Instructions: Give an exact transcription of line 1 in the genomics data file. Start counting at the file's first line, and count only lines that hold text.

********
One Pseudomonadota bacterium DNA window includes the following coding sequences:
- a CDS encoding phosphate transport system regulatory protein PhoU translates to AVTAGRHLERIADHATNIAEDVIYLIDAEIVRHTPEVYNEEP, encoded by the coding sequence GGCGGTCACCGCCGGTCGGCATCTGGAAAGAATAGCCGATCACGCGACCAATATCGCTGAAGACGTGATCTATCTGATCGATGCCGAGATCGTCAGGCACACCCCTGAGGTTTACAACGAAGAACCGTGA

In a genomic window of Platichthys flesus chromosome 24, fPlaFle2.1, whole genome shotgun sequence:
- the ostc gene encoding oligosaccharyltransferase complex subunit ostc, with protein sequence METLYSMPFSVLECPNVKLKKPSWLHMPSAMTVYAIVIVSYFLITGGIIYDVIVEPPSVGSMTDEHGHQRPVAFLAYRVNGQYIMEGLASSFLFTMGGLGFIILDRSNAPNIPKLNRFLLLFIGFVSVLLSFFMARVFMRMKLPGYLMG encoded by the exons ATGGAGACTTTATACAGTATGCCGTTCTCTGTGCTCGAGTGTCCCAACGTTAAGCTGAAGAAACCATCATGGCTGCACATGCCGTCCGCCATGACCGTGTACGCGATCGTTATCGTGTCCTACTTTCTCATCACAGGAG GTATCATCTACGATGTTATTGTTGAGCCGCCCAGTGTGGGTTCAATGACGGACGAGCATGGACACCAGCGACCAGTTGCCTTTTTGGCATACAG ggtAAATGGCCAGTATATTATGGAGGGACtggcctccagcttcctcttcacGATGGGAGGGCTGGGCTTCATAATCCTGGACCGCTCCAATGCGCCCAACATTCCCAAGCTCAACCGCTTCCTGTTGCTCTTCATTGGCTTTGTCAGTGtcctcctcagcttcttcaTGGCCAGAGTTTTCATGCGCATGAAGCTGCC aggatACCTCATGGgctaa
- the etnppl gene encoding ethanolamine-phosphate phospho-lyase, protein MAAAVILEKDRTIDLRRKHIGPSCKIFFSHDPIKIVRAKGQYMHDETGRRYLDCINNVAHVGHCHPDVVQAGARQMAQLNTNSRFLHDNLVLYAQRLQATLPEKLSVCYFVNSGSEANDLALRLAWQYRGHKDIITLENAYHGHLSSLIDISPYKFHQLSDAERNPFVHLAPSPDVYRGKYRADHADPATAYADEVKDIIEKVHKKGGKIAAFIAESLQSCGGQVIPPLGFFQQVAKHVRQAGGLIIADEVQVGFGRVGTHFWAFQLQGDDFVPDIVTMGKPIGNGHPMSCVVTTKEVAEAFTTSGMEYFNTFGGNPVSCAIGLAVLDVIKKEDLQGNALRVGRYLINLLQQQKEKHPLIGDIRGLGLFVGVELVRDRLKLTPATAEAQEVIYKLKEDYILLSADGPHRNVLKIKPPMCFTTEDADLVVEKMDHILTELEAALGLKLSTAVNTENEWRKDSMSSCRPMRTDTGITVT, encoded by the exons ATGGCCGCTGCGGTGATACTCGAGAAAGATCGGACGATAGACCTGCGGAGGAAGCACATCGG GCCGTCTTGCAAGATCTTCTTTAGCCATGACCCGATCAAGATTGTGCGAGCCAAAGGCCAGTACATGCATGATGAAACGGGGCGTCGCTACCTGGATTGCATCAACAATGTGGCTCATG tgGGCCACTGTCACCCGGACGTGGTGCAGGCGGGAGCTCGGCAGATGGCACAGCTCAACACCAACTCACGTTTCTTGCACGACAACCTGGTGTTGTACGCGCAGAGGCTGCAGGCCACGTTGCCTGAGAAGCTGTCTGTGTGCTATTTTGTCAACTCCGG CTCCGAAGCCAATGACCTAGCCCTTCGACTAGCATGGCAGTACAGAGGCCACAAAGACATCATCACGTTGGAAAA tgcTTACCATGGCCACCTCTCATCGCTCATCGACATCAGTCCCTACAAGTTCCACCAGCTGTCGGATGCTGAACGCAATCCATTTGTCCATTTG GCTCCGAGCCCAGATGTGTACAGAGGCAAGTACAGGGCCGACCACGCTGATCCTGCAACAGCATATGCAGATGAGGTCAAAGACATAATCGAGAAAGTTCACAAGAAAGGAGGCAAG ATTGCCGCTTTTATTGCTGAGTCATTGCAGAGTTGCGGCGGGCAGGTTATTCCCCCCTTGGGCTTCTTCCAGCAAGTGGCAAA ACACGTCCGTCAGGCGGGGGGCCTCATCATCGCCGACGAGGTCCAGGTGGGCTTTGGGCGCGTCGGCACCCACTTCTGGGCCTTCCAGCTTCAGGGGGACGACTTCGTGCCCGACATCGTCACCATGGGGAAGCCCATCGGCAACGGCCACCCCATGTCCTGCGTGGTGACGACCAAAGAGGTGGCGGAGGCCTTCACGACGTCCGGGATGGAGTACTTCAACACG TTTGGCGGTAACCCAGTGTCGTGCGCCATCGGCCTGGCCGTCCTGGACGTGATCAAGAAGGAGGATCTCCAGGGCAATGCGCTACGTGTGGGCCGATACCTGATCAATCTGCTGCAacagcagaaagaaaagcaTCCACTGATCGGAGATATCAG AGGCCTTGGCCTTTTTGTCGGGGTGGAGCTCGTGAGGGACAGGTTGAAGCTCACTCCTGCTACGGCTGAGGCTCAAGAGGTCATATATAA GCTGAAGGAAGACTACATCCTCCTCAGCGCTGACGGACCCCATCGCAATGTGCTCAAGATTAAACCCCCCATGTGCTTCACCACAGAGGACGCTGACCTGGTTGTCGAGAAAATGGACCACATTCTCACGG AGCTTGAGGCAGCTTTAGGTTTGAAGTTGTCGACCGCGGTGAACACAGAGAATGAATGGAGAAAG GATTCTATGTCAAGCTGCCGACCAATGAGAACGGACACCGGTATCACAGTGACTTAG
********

One Pseudomonadota bacterium DNA window includes the following coding sequences: